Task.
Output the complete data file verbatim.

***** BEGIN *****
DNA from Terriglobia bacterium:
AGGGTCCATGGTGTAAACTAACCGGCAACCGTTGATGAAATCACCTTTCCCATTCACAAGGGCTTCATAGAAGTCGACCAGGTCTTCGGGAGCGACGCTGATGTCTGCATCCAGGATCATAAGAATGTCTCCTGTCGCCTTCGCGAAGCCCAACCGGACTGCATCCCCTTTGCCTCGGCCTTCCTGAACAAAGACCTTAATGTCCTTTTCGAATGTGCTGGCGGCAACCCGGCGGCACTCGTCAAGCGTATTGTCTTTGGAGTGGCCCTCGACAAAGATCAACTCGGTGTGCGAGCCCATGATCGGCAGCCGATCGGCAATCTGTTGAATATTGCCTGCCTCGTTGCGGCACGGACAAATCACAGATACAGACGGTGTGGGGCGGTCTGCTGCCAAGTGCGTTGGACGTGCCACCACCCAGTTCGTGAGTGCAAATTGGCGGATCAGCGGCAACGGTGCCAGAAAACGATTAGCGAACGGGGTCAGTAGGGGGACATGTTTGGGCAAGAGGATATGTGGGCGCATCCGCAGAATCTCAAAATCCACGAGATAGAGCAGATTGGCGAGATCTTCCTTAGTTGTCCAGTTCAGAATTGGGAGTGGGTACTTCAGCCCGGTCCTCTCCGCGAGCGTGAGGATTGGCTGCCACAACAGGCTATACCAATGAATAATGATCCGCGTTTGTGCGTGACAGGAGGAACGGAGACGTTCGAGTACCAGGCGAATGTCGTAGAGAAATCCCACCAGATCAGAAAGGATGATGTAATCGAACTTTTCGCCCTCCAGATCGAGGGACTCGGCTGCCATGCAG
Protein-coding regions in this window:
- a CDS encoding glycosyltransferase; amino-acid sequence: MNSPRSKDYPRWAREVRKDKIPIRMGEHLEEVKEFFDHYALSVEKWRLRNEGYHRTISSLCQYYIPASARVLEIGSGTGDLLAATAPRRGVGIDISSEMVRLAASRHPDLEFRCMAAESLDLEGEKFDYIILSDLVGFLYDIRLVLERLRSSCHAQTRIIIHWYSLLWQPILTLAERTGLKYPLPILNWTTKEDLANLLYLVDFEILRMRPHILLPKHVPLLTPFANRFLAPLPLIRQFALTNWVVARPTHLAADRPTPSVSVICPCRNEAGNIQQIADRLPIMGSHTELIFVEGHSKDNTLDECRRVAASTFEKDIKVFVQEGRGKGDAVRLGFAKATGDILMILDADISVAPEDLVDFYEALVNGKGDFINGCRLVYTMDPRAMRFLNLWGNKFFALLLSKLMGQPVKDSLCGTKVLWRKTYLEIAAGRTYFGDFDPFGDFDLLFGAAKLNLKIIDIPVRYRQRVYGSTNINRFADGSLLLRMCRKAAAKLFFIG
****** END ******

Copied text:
DNA from Terriglobia bacterium:
AGGGTCCATGGTGTAAACTAACCGGCAACCGTTGATGAAATCACCTTTCCCATTCACAAGGGCTTCATAGAAGTCGACCAGGTCTTCGGGAGCGACGCTGATGTCTGCATCCAGGATCATAAGAATGTCTCCTGTCGCCTTCGCGAAGCCCAACCGGACTGCATCCCCTTTGCCTCGGCCTTCCTGAACAAAGACCTTAATGTCCTTTTCGAATGTGCTGGCGGCAACCCGGCGGCACTCGTCAAGCGTATTGTCTTTGGAGTGGCCCTCGACAAAGATCAACTCGGTGTGCGAGCCCATGATCGGCAGCCGATCGGCAATCTGTTGAATATTGCCTGCCTCGTTGCGGCACGGACAAATCACAGATACAGACGGTGTGGGGCGGTCTGCTGCCAAGTGCGTTGGACGTGCCACCACCCAGTTCGTGAGTGCAAATTGGCGGATCAGCGGCAACGGTGCCAGAAAACGATTAGCGAACGGGGTCAGTAGGGGGACATGTTTGGGCAAGAGGATATGTGGGCGCATCCGCAGAATCTCAAAATCCACGAGATAGAGCAGATTGGCGAGATCTTCCTTAGTTGTCCAGTTCAGAATTGGGAGTGGGTACTTCAGCCCGGTCCTCTCCGCGAGCGTGAGGATTGGCTGCCACAACAGGCTATACCAATGAATAATGATCCGCGTTTGTGCGTGACAGGAGGAACGGAGACGTTCGAGTACCAGGCGAATGTCGTAGAGAAATCCCACCAGATCAGAAAGGATGATGTAATCGAACTTTTCGCCCTCCAGATCGAGGGACTCGGCTGCCATGCAG
Protein-coding regions in this window:
- a CDS encoding glycosyltransferase; amino-acid sequence: MNSPRSKDYPRWAREVRKDKIPIRMGEHLEEVKEFFDHYALSVEKWRLRNEGYHRTISSLCQYYIPASARVLEIGSGTGDLLAATAPRRGVGIDISSEMVRLAASRHPDLEFRCMAAESLDLEGEKFDYIILSDLVGFLYDIRLVLERLRSSCHAQTRIIIHWYSLLWQPILTLAERTGLKYPLPILNWTTKEDLANLLYLVDFEILRMRPHILLPKHVPLLTPFANRFLAPLPLIRQFALTNWVVARPTHLAADRPTPSVSVICPCRNEAGNIQQIADRLPIMGSHTELIFVEGHSKDNTLDECRRVAASTFEKDIKVFVQEGRGKGDAVRLGFAKATGDILMILDADISVAPEDLVDFYEALVNGKGDFINGCRLVYTMDPRAMRFLNLWGNKFFALLLSKLMGQPVKDSLCGTKVLWRKTYLEIAAGRTYFGDFDPFGDFDLLFGAAKLNLKIIDIPVRYRQRVYGSTNINRFADGSLLLRMCRKAAAKLFFIG